These flying marvels favour a sugar fix to power their energy-intensive hovering flight. Beating their wings as many as 50 times per second, the birds have some of the highest metabolic rates among vertebrates.

You may have heard that the average hummingbird eats half its bodyweight in sugar every day, feeding every 15 minutes on floral nectar. But there are over 300 species of hummingbird.

It takes immense energy reserves to transform from a tiny larva to a silk moth

"The amount of nectar consumed can vary quite a bit by hummingbird species," says Adam Hadley, a leader in the hummingbird research team at Oregon State University. "Particularly since they have a very large range in body size, from the 2.5g bee hummingbird to the 24g giant hummingbird."

While the larger species consume more nectar overall, they burn their energy more slowly than smaller birds. This means that, proportionally, the smaller species are hungrier.

Hadley says the birds also store energy for when they need it. "Interestingly they can often be storing up as much as 17% of their body weight each day in fat reserves, so that would be like the average North American putting on 30lbs in a single day."

Other species only display a prodigious appetite at certain points in their lives. For example, it takes immense energy reserves to transform from a tiny larva to a silk moth.

The Polyphemus moth is named after Homer's mythical cyclops, because it has a single eyespot on each wing. But the man-eating monster and crop-devouring caterpillar are perhaps more similar in their gigantic appetites.

To match a caterpillar, we would have to eat 50-200lb of lettuce each day

According to the Guinness Book of World Records, this caterpillar can eat 86,000 times its bodyweight in 56 days. But Andrei Sourakov, collections co-ordinator at the Florida Museum of Natural History, says this is a dubious figure. It is a bit like measuring how much a person eats through their entire childhood, then comparing it to their weight as a newborn baby.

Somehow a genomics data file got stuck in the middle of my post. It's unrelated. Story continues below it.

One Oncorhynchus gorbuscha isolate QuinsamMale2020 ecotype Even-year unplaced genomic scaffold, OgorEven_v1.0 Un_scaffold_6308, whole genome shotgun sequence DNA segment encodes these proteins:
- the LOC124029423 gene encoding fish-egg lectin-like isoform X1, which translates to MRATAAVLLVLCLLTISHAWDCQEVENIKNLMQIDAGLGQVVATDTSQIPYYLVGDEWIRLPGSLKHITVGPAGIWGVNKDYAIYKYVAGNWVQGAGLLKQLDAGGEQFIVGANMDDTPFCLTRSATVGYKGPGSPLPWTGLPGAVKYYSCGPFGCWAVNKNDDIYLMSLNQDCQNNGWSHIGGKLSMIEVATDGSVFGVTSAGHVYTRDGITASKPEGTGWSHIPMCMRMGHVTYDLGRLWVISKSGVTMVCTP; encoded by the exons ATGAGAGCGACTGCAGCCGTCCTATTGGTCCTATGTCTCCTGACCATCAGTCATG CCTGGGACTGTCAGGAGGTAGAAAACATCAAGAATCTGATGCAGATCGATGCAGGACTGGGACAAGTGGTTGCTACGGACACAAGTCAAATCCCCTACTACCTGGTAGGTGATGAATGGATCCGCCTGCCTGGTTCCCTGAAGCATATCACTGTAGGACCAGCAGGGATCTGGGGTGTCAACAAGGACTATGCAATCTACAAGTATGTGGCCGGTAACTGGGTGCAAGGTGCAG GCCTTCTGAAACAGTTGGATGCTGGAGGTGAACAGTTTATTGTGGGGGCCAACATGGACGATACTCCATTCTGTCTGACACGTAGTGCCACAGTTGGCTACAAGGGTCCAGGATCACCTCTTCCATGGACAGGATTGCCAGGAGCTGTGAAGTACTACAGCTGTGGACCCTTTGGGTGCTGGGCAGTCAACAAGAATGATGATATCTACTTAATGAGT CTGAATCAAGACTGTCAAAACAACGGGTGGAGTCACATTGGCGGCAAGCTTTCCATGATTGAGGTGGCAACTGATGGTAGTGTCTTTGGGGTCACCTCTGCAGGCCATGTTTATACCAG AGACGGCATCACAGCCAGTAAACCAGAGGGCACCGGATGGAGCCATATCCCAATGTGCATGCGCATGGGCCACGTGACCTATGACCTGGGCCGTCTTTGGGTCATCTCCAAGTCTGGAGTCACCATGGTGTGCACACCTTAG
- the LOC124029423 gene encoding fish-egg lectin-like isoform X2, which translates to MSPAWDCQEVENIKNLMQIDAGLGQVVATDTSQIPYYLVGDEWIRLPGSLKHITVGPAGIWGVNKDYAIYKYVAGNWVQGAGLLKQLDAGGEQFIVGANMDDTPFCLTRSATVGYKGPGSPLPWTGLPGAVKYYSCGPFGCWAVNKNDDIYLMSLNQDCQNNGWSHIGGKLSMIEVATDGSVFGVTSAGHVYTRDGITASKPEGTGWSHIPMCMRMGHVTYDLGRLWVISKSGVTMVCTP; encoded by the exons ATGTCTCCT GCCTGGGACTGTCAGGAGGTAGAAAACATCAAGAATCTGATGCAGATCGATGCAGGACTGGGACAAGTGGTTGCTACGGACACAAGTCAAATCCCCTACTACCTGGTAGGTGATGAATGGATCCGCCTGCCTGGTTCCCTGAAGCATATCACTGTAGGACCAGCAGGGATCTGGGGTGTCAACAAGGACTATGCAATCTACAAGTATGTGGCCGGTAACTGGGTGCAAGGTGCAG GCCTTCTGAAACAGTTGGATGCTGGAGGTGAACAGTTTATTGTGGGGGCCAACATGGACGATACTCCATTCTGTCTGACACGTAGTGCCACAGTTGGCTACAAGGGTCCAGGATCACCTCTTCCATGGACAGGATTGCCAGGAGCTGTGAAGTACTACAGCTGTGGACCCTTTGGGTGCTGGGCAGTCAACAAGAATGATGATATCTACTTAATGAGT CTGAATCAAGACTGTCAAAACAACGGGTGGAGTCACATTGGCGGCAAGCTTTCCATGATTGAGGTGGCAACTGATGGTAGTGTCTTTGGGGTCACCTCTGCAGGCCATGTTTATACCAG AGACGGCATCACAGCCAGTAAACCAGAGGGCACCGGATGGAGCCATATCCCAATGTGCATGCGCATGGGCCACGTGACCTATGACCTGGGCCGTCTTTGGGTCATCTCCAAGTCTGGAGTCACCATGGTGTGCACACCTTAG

Sourakov says that a recent project at the University of Florida found that luna moths, a similarly sized species, typically ate between half and two-thirds of their body weight each day.

"Still, I think it is impressive," says Sourakov. "To match a caterpillar, we would have to eat 50-200lb of lettuce each day." Clearly, Eric Carle's famously very hungry caterpillar was not far off the mark.

Our final candidates for the hungriest animal on Earth are not likely to be the stars of a popular children's book. Even though their peculiar eating habits have been harnessed to save human lives, they have a reputation as vampires.

Medicinal leeches are famous for drinking blood, and have been used to heal wounds and thin the blood for centuries. However, most of the world's 700 species of leech are actually predators of invertebrates, like the worm-hunting monsters of Borneo.

Leech champion Mark E. Siddall at the American Museum of Natural History has seen "unnaturally huge" leeches in captivity, where they have easy access to food and no predators.

"The largest leeches I have ever seen are specimens of the giant Amazonian leech Haementeria ghilianii and of the Asian buffalo leech Hirudinaria manillensis," says Siddall. "These individual leeches no doubt consume the most blood."

But in the wild, opportunity dictates appetite. Jungle leeches that are too small to hunt must wait for their hosts to come along. Since the wait can be a long one, it is not surprising that they gorge themselves given the chance, swelling up to seven times their bodyweight with one bloody meal. That is a lot for anyone to swallow.